Forty percent of households with young children in the home are now headed by breadwinner moms. These women are either the sole or primary income earners. This trend is growing, up from just 11 percent in 1960, so it stands to reason that when women do better for themselves, families all over improve as well. While there are many avenues available for women to improve their economic condition, post high school education offers significant opportunities for career advancement.
The biggest share of this group of breadwinner moms are single mothers. More than 63% of these ladies earn an average of $23,000 annually. Pursuing additional education beyond a high school diploma will make a significant difference in a mother’s ability to provide for her family.
A 2011 study found that student with college degree earn 84 percent more than those with only high school diplomas. The average salary for a bachelor’s degree holder is $51,000. Add to that an advance degree like and MBA or law school, that figure jumps to $100,000.
The economic benefits of pursuing your education beyond high school are pretty clear. However, the mechanics of making that plan happen can be easier said than done – especially if you have a family to raise. No one said it would be easy, but there are steps women can take to ease the headache of going back to school and increase the odds of successfully completing an advance degree program.
Figure out how to fund your degree
The economic outcomes may be tempting, but paying for college now is no small feat. Working women should first determine if their employers offer any type of tuition assistance program. There may be an employment requirement upon completing your degree. However, the benefit of receiving tuition assistance may be well worth the extended commitment.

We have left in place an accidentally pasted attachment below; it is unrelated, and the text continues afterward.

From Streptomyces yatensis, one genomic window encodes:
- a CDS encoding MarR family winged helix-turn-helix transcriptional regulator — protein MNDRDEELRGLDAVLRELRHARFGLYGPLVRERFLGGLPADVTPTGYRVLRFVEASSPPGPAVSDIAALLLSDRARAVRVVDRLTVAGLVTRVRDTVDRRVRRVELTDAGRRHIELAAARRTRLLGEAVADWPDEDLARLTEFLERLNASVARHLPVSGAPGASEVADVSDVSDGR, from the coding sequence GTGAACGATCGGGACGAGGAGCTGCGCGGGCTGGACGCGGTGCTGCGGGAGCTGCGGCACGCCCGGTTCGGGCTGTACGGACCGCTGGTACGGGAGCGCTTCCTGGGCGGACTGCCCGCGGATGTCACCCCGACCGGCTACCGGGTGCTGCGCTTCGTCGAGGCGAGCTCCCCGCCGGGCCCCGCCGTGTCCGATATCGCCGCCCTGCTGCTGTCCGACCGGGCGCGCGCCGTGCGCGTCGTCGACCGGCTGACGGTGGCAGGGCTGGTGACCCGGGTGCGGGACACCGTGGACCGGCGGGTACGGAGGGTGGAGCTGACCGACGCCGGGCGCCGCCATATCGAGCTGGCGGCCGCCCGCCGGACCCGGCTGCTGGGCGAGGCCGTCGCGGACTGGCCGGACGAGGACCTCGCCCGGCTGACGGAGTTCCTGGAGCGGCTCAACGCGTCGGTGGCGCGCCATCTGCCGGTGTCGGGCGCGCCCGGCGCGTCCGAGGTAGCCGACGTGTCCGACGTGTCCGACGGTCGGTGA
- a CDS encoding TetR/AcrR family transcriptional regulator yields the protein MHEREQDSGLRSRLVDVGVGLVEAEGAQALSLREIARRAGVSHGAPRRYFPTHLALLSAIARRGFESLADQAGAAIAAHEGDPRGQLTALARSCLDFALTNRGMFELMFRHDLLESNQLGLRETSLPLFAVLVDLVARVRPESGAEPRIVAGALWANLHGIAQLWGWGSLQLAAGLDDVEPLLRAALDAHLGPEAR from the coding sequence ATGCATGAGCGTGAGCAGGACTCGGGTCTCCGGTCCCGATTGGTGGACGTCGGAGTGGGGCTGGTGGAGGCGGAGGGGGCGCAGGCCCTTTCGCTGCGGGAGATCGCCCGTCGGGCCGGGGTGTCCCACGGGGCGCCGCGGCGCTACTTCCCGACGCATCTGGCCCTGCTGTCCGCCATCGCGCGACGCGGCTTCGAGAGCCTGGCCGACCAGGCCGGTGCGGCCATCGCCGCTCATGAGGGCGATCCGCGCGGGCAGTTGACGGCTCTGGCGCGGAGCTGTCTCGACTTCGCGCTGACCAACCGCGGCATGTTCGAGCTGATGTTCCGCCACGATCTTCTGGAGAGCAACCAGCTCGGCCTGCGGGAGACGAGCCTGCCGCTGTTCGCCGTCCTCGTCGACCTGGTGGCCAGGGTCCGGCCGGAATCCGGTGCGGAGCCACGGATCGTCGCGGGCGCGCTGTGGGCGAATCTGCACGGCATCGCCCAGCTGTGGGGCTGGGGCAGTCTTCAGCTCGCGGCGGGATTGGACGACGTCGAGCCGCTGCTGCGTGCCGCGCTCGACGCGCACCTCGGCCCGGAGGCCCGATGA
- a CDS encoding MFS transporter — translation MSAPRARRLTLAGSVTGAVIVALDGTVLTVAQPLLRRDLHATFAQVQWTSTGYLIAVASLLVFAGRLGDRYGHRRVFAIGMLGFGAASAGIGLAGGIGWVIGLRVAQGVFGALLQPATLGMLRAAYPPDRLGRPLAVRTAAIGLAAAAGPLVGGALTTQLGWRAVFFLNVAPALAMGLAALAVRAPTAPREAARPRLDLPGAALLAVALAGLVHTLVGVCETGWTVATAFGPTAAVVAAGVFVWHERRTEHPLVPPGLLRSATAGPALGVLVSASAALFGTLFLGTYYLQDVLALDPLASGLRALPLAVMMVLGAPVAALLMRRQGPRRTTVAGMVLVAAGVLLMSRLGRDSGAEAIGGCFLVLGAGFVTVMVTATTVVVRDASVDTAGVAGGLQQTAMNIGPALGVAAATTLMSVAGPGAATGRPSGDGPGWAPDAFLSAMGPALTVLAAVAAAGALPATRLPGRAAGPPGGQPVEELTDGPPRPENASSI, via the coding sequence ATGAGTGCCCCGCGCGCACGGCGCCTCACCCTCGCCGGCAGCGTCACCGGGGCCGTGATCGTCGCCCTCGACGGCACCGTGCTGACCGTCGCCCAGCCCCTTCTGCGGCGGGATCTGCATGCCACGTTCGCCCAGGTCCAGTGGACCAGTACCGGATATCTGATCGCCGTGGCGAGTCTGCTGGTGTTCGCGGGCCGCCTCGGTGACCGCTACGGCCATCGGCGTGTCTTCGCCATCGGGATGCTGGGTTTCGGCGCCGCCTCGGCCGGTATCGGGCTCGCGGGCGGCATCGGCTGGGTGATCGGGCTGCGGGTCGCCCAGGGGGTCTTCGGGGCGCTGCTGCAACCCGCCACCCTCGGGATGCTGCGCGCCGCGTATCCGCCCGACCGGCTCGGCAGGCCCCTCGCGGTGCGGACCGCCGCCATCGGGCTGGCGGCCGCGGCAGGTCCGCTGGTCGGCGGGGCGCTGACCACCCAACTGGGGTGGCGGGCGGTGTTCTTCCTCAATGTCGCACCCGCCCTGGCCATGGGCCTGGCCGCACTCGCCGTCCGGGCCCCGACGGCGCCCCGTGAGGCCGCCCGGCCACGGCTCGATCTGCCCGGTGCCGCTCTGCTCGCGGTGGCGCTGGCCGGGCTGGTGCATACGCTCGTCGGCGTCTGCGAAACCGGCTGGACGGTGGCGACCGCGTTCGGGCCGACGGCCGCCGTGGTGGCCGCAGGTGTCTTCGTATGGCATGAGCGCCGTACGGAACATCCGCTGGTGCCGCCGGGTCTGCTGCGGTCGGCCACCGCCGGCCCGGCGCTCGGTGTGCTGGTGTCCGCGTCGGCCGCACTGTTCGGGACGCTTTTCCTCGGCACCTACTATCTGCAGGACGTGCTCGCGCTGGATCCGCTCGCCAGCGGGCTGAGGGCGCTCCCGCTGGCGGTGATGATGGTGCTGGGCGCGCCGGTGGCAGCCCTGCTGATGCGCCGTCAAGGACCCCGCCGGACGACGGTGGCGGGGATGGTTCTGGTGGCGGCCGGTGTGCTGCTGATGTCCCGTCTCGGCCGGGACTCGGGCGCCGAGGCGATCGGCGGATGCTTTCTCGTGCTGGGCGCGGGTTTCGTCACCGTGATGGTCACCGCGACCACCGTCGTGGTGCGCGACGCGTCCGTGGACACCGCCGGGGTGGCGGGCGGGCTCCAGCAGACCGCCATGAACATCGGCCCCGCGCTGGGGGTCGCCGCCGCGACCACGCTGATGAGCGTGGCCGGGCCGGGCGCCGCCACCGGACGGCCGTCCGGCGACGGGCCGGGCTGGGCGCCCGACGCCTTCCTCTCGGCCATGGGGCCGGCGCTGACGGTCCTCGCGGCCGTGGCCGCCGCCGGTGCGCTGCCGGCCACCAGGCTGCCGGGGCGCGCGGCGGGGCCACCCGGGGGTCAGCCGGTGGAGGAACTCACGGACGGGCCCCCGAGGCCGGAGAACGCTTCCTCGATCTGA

Community college and/or public commuter colleges are also a great way to pursue a degree while keeping costs down. Often these schools offer evening programs that are easy to coordinate with a full-time job. State grants can further cover the costs of tuition, books, or supplies. A conversation with the school’s financial aid counselor would be well worth your time.
Student loans are available as a last resort. While loans make funding school an easier option on the front end, make sure you keep them low and used for essential school fees only. Women want to avoid overburdening themselves with excess debt. Use student loans sparingly and as a last resort if no other funding options are available.
Establish your support system
Attending classes and completing assignments will take up a significant amount of time. Lean on relatives or friends to help you with childcare responsibilities during this time. When those closest to you recognize that you’re trying to improve your earning potential, they may be more likely to lend a hand.
Develop a schedule that works
Juggling school, home, and family can be tough without the proper limits. Enlist the help of older children to maintain a routine at home. Work out a reasonable schedule with other responsible guardians to keep everyone on task. If your course load is too hectic, consider taking less classes per semester. While your program may take longer, you’ll be less stressed in the near term and more likely to keep up with the rigors of the academic requirement.
*** This article was written by Vera Marie Reed